Tag Archives: Chubby Lane

Remembering Chubby Lane

Mark “Chubby” Lane — beloved by Westporters in the 1960s and ’70s as the Compo Beach concessionaire, and owner of the Chubby Lane’s restaurant on the Post Road — died earlier this month in Naples, Florida.

When he ran the hamburger stand at the beach — located where the volleyball courts are now — Chubby (who was actually not heavy at all) introduced innovations like walkie-talkie orders and delivery (employees tied balloons to patrons’ umbrellas to indicate their location), and fried chicken to augment the standard concession fare.

Employees (and I was one of them) wore blue button-down shirts, navy Bermuda shorts and high knee socks. We hated the uniform, but loved the job. Chubby was an understanding and very fair boss. His $1.25 per hour wage in 1969 seemed quite fair.

His restaurant — where Willows Pediatrics is now, next to the Westport Inn and across from ASF — offered the first $1 hamburger in town. The meat for both the restaurant and beach stand was excellent. It was ground daily at Charpentier’s butcher shop across from Chubby’s (today it’s Border Grille).

Before retiring to Florida, Chubby and his wife lived in Delaware.

Details on survivors and services are unavailable. Chubby’s brother, longtime Staples High School football coach Paul Lane, died last year, at 93.

Chubby Lane’s Compo Beach concession stand. (Photo courtesy of Liz Doyle Boyd)

Friday Flashback #194

One day — sooner rather than later, hopefully — the Compo Beach snack bar will open.

A new concessionaire replaces Joey’s by the Shore. After 31 years, there will be a new look and feel to the familiar brick building.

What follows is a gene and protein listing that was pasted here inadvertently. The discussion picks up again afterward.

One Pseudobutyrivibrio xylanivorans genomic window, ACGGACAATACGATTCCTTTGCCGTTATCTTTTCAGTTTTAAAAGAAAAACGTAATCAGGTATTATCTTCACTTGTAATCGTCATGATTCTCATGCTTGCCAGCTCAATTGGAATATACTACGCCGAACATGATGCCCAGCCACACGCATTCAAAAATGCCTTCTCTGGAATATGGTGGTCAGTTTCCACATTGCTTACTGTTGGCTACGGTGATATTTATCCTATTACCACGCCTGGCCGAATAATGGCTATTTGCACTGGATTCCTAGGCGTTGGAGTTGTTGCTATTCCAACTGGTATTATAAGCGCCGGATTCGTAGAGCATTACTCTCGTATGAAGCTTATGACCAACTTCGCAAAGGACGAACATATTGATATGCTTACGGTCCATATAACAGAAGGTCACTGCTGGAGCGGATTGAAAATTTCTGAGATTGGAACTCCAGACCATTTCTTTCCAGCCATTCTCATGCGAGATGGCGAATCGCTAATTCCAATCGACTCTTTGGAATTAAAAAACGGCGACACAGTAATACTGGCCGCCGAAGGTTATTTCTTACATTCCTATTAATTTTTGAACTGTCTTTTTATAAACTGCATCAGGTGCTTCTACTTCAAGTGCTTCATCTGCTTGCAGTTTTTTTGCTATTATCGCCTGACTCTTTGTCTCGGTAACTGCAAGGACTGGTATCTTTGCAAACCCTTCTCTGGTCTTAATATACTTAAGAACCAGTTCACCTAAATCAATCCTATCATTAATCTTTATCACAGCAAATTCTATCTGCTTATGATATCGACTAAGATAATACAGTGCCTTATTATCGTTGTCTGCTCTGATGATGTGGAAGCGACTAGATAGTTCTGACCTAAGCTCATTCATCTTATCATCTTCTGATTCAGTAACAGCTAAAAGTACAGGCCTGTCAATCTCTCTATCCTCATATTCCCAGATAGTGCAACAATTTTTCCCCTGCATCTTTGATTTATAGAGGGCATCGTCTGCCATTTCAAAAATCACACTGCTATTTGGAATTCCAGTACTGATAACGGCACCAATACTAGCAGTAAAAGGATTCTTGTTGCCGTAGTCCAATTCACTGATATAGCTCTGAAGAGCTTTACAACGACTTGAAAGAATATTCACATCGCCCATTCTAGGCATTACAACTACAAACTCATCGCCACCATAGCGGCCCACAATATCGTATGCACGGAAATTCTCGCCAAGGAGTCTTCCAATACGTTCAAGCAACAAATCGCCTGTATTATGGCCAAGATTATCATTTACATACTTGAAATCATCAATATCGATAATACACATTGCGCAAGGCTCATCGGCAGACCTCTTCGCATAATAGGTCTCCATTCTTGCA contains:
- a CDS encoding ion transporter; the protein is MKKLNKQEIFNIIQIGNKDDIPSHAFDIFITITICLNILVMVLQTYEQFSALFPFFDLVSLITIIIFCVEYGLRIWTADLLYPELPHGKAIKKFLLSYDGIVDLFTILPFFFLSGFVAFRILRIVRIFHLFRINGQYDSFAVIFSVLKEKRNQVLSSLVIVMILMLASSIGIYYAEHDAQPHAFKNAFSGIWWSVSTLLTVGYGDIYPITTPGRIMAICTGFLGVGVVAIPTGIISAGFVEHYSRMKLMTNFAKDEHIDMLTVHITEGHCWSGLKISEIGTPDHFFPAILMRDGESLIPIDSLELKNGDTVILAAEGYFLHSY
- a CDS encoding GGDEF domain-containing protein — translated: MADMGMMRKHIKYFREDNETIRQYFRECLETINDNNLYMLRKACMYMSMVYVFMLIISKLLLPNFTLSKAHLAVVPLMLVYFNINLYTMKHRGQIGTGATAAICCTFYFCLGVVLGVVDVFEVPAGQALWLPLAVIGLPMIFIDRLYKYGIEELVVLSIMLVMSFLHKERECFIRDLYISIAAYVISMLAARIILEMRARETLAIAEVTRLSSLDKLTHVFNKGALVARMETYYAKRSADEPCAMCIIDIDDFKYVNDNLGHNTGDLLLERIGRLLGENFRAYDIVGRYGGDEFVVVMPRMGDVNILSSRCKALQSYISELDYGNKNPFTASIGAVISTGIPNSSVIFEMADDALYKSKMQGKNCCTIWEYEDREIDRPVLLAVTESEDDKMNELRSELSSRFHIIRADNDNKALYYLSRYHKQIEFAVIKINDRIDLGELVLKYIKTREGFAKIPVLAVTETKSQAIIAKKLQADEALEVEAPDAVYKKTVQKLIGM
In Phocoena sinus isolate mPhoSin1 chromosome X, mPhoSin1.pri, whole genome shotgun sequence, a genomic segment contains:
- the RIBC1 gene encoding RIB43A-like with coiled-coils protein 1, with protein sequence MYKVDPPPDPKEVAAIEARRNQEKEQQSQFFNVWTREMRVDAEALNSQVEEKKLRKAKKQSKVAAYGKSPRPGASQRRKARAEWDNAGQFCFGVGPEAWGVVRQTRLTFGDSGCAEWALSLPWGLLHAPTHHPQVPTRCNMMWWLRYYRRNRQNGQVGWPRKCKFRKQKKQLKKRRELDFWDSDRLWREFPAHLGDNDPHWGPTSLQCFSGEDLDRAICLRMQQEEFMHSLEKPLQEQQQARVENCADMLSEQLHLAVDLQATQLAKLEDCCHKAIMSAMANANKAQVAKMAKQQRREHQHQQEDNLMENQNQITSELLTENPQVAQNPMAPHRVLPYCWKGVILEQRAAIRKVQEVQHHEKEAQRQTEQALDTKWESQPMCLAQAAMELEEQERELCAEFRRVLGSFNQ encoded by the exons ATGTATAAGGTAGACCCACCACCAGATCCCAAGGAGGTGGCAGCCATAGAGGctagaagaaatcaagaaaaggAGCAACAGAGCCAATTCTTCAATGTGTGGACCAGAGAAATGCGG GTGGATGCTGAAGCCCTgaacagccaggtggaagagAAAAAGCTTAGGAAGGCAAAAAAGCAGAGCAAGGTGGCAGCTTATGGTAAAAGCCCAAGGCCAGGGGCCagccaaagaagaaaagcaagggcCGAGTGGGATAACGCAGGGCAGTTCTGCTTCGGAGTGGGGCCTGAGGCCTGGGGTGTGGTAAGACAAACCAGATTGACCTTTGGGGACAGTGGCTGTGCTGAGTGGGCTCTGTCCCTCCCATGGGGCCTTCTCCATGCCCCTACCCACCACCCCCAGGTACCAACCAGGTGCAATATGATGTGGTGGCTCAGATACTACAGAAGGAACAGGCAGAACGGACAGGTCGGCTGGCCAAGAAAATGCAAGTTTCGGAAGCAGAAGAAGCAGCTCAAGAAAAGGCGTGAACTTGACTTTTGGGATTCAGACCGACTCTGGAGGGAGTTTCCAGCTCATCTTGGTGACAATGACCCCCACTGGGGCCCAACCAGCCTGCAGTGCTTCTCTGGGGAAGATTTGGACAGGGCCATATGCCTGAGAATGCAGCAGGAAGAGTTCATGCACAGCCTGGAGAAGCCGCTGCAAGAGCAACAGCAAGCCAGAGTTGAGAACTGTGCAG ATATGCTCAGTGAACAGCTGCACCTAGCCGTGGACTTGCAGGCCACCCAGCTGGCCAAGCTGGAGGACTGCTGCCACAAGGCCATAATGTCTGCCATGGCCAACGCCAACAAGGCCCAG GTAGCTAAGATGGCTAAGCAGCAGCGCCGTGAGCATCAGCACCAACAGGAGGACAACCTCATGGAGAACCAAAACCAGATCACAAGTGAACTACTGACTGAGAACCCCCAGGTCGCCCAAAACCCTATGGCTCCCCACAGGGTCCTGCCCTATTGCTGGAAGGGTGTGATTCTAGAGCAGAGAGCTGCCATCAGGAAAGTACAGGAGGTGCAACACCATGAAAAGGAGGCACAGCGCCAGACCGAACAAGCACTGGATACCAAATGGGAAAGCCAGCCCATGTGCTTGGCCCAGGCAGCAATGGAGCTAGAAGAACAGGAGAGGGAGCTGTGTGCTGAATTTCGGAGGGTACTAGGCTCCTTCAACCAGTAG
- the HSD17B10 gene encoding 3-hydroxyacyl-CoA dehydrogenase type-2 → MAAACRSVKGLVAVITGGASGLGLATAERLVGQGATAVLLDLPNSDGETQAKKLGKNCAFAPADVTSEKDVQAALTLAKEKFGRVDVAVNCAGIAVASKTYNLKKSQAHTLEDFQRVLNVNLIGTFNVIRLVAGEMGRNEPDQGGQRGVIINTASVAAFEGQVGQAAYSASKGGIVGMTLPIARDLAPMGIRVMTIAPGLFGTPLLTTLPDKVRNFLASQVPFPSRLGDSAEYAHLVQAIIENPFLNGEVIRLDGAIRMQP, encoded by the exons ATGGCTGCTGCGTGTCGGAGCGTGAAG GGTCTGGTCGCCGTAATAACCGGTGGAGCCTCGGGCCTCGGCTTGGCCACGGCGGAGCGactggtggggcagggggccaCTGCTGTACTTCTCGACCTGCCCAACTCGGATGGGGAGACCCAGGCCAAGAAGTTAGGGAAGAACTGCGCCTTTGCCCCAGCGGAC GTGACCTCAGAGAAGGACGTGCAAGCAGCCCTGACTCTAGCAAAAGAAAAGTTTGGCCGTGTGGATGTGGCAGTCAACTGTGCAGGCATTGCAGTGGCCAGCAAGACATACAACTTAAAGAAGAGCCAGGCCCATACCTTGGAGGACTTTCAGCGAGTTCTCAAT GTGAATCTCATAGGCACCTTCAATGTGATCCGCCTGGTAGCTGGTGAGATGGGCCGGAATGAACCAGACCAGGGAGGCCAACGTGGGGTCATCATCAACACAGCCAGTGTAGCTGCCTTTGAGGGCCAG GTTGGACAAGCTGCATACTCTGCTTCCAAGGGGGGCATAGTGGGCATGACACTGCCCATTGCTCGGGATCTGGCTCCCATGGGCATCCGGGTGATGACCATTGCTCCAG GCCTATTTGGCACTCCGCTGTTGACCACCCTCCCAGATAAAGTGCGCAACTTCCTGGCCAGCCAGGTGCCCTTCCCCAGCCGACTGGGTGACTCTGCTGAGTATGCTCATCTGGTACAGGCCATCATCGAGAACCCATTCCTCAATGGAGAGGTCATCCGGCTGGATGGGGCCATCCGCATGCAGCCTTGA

It seems like it’s always been there, smack in the middle of the boardwalk. But for most of its existence, that was actually part of the bathhouses.

The concession stand was located a few yards north — where the volleyball courts are now. Low-slung and wooden, it had even more of a “beach shack” feel than the current one.

And because there were a few parking spaces in front — just before the drop-off area where the Soundview exit road begins — anyone could drive up and walk in. You didn’t need a beach sticker.

(Photo courtesy of Liz Doyle Boyd)

Working at Chubby’s was a coveted job. I was hired the summer after 10th grade. Despite the dorky uniform (blue button-down shirt, dark blue shorts, high socks), I had a blast.

I loved my co-workers. I got free food. I was at the beach. Life did not get better than that.

PS: A few years earlier, Chubby pioneered “delivery.” Employees wandered up and down the sand. They called in orders by walkie-talkie, and tied a ribbon on the customer’s chair. Someone else then brought the order.

That service was gone by the time I worked there. Maybe the new concessionaire can bring it back?

BONUS FEATURE: Chubby’s beach success led to a year-round restaurant on Post Road East. It’s now the site of Willows Pediatrics, next to the Westport Inn.

Chubby Lane’s featured the first $1 hamburger in town — with meat from Charpentier’s butcher across the street (now Border Grille) — and killer onion rings. I worked there also, wearing that same ridiculous outfit.

I had a blast there too.

This is actually the Bantam Restaurant, a predecessor of Chubby Lane’s. But when he owned it, it looked the same.